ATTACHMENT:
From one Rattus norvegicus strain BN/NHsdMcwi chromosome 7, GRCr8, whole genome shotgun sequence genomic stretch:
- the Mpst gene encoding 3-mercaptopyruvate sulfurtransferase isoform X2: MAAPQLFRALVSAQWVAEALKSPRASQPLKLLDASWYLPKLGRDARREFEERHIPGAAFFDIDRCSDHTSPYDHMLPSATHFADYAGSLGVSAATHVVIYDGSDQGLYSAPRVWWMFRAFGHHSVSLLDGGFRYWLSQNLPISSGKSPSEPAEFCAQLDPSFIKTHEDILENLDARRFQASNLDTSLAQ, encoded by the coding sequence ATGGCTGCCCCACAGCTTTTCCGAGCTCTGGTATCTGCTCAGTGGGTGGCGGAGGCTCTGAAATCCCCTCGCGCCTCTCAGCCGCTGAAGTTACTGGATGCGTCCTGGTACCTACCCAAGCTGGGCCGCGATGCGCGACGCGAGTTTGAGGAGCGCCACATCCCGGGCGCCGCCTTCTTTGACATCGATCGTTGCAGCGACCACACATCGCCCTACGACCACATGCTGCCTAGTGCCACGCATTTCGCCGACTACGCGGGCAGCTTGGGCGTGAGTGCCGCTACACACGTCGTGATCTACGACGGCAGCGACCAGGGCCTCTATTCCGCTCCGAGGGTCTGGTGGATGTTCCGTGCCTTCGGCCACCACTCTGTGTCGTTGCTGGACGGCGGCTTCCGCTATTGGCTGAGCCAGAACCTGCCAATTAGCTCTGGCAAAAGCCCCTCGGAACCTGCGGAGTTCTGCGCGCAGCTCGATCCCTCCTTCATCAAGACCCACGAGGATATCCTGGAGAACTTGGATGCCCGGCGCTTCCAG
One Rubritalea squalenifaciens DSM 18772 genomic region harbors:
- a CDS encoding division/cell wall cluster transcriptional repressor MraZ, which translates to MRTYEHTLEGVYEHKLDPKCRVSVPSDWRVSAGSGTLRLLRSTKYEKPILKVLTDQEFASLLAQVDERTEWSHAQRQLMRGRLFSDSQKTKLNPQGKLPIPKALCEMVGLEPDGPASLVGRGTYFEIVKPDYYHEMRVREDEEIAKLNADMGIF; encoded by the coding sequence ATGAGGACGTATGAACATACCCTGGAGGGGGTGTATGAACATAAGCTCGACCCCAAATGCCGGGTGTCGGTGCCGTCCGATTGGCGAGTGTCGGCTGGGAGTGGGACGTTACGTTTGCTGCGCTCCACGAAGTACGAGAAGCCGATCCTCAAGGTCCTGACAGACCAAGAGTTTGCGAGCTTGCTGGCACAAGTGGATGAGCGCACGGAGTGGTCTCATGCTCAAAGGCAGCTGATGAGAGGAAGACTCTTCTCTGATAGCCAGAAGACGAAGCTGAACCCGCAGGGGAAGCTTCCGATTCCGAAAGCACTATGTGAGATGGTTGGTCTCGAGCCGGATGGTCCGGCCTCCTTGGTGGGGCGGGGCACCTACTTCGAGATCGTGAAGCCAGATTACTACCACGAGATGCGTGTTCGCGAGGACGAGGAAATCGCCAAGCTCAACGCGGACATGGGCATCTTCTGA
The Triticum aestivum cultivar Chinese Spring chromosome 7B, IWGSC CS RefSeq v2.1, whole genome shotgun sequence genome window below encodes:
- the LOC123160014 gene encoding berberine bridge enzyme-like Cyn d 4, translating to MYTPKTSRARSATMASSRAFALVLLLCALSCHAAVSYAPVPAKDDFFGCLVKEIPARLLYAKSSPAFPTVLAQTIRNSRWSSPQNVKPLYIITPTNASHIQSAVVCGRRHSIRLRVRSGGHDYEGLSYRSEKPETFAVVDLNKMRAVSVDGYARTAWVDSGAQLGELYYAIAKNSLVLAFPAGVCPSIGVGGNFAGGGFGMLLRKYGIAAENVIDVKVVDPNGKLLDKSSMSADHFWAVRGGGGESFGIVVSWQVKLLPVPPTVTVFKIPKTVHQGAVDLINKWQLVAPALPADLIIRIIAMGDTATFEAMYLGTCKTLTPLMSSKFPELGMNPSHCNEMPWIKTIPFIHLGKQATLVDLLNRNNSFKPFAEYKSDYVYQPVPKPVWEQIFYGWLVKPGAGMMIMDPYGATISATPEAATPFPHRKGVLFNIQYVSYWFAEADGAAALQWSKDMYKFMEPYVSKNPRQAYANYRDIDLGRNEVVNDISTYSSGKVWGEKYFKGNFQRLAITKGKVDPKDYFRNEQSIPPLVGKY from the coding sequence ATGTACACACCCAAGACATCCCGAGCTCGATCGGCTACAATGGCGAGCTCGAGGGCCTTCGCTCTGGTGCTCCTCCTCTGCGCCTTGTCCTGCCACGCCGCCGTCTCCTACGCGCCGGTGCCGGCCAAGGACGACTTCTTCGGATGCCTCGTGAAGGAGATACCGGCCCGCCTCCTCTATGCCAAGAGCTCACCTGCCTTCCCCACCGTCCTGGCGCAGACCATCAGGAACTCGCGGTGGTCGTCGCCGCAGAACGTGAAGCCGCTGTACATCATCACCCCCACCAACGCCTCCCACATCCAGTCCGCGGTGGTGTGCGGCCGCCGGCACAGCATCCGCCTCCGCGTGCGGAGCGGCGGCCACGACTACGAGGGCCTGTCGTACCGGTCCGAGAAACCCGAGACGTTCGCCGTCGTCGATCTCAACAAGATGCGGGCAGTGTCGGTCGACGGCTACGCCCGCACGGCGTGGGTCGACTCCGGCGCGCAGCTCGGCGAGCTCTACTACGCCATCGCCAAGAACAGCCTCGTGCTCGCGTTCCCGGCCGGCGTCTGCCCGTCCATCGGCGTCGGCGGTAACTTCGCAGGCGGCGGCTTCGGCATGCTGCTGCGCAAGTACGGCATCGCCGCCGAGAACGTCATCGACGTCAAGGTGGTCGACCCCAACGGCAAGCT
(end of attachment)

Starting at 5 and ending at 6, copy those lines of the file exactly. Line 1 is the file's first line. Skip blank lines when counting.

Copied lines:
The Triticum aestivum cultivar Chinese Spring chromosome 7B, IWGSC CS RefSeq v2.1, whole genome shotgun sequence genome window below encodes:
- the LOC123160014 gene encoding berberine bridge enzyme-like Cyn d 4, translating to MYTPKTSRARSATMASSRAFALVLLLCALSCHAAVSYAPVPAKDDFFGCLVKEIPARLLYAKSSPAFPTVLAQTIRNSRWSSPQNVKPLYIITPTNASHIQSAVVCGRRHSIRLRVRSGGHDYEGLSYRSEKPETFAVVDLNKMRAVSVDGYARTAWVDSGAQLGELYYAIAKNSLVLAFPAGVCPSIGVGGNFAGGGFGMLLRKYGIAAENVIDVKVVDPNGKLLDKSSMSADHFWAVRGGGGESFGIVVSWQVKLLPVPPTVTVFKIPKTVHQGAVDLINKWQLVAPALPADLIIRIIAMGDTATFEAMYLGTCKTLTPLMSSKFPELGMNPSHCNEMPWIKTIPFIHLGKQATLVDLLNRNNSFKPFAEYKSDYVYQPVPKPVWEQIFYGWLVKPGAGMMIMDPYGATISATPEAATPFPHRKGVLFNIQYVSYWFAEADGAAALQWSKDMYKFMEPYVSKNPRQAYANYRDIDLGRNEVVNDISTYSSGKVWGEKYFKGNFQRLAITKGKVDPKDYFRNEQSIPPLVGKY from the coding sequence ATGTACACACCCAAGACATCCCGAGCTCGATCGGCTACAATGGCGAGCTCGAGGGCCTTCGCTCTGGTGCTCCTCCTCTGCGCCTTGTCCTGCCACGCCGCCGTCTCCTACGCGCCGGTGCCGGCCAAGGACGACTTCTTCGGATGCCTCGTGAAGGAGATACCGGCCCGCCTCCTCTATGCCAAGAGCTCACCTGCCTTCCCCACCGTCCTGGCGCAGACCATCAGGAACTCGCGGTGGTCGTCGCCGCAGAACGTGAAGCCGCTGTACATCATCACCCCCACCAACGCCTCCCACATCCAGTCCGCGGTGGTGTGCGGCCGCCGGCACAGCATCCGCCTCCGCGTGCGGAGCGGCGGCCACGACTACGAGGGCCTGTCGTACCGGTCCGAGAAACCCGAGACGTTCGCCGTCGTCGATCTCAACAAGATGCGGGCAGTGTCGGTCGACGGCTACGCCCGCACGGCGTGGGTCGACTCCGGCGCGCAGCTCGGCGAGCTCTACTACGCCATCGCCAAGAACAGCCTCGTGCTCGCGTTCCCGGCCGGCGTCTGCCCGTCCATCGGCGTCGGCGGTAACTTCGCAGGCGGCGGCTTCGGCATGCTGCTGCGCAAGTACGGCATCGCCGCCGAGAACGTCATCGACGTCAAGGTGGTCGACCCCAACGGCAAGCT